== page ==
I've seen a good-looking website for buying and selling cryptocurrencies, should I trust it with my money?

2 Answers 2


Here's a few checks I'd advise anyone to do.

  • Does it promise to earn you more than 10% profit in less than a month? If so it is a fraud.

  • Does it make implausibly impressive claims like "SEC awards {businessname} as one of the best Trading platform of 2018 with 247 contact"? (hint: that's not the sort of thing the SEC ever does).

  • Are there very many spelling errors and poor grammar?

  • See if the website is a copy of another website. Take a jargon-phrase from the website, it should be around a dozen words and not include the business name (or other things copiers change) and put it in quotes in a web search engine. See if other websites are using the same phrases. See if any found websites are nearly identical copies. e.g. "We are the only binary options broker that truly places emphasis on you" (LOL!)

  • Use a "whois" service to look up the domain name registration

    • if the website is http://example.com/ look up example.com. Was it only registered a few months ago?
    • Where was it registered? Is the registrar located in a faraway country with a poor record for investigating online crime? Do you want to deal with a business that you have no way to sue? A place with no feasible legal remedies for you as a foreigner?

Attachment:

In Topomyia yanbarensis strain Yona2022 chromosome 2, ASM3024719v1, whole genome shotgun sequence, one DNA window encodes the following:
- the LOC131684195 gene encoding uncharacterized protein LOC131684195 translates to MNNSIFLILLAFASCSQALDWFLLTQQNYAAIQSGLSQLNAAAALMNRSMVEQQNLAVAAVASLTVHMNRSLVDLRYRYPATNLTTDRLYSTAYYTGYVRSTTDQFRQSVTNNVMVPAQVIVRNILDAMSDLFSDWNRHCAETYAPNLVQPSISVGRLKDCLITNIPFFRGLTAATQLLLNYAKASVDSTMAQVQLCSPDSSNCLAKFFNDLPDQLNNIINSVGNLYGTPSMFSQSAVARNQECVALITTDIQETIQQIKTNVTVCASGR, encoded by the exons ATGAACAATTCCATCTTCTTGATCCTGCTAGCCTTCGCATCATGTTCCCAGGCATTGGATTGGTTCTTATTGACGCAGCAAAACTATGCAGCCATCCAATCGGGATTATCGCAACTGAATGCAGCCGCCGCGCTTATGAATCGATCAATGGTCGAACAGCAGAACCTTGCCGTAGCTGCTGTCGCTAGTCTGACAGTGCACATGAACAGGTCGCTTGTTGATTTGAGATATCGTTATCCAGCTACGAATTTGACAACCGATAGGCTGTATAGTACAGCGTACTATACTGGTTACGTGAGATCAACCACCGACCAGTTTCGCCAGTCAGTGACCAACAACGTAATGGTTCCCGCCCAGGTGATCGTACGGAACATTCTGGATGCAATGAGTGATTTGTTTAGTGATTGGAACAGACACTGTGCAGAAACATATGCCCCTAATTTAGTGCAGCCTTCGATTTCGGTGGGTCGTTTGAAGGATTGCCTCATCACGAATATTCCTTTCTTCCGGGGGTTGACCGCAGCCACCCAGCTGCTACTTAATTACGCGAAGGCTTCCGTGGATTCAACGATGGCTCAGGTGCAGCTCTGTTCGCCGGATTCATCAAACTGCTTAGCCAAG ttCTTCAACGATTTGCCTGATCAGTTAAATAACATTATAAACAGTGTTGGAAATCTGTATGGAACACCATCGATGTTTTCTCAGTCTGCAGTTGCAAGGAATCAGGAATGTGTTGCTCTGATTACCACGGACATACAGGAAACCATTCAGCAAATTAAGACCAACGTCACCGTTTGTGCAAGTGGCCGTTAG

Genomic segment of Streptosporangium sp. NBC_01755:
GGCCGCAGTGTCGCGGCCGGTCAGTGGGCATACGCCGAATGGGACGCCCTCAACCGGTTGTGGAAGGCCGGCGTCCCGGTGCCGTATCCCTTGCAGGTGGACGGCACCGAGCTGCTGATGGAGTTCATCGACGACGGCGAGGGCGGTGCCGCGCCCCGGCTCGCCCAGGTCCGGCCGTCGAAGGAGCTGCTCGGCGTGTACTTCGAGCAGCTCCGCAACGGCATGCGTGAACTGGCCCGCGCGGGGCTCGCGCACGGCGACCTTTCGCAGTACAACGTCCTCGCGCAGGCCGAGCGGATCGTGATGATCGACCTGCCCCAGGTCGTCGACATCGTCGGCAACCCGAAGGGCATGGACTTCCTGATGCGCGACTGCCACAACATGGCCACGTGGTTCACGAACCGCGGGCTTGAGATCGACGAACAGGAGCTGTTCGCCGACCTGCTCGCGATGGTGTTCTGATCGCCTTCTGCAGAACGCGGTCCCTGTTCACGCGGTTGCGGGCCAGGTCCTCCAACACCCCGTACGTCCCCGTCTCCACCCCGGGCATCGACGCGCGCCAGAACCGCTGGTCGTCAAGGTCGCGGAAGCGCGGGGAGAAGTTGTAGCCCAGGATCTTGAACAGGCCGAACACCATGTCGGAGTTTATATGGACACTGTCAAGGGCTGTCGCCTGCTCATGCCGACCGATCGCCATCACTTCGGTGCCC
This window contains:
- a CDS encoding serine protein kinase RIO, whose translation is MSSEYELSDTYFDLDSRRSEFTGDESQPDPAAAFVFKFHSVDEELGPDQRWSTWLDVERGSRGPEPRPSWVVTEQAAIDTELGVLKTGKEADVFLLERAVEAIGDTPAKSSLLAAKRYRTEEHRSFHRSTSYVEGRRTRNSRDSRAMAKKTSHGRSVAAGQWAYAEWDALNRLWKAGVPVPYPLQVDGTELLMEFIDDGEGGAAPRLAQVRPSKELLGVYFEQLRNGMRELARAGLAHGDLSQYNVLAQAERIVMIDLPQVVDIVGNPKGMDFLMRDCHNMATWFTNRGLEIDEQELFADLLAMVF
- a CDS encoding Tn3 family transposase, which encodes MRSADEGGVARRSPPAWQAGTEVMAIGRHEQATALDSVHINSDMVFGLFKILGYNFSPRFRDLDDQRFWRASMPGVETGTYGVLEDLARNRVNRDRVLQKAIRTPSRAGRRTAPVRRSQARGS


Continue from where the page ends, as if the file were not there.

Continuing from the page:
• If the website claims for example "7 years of forex experience" but was only registered 1 year ago you should regard it as probably untrustworthy.

  • Check the website for contact details. Does it give a physical address?

    • if not I'd say it is untrustworthy.
    • Is it a full address or something vague (one site has "west midlands UK" as a contact address - which is obviously deliberately vague and useless as a contact address).
    • Use something like streetview in Google Maps to view the contact location.
      • Some websites give an address that is actually a small wooden home in farmland or suburbia - this is obviously a fake address chosen at random.
      • Some websites give an address in an office building that rents tiny offices by the day - this is suspicious
  • Look for company registration details. For example, if the site says it is registered company 123456 in the UK, go to the UK companies house website and look up that company number.

    • If details don't match, don't trust the website
    • If details do match check how long ago the business was first registered and whether they have filed accounts etc in the last year. Are they shown as active or inactive, have they changed names. Look for evidence of a bad business - sometimes you find a winding-up notice or de-registration notice.



Main points I'd look at are check the contract. Make sure real people and real addresses are involved if they are some new groundbreaking idea like "crypto as a utility".

Attempt to find out if the contract has been audited by a reputable company.

and a personal one is...Have the people promoting it said "kindly" way more often than you'd hear it on a regular day.

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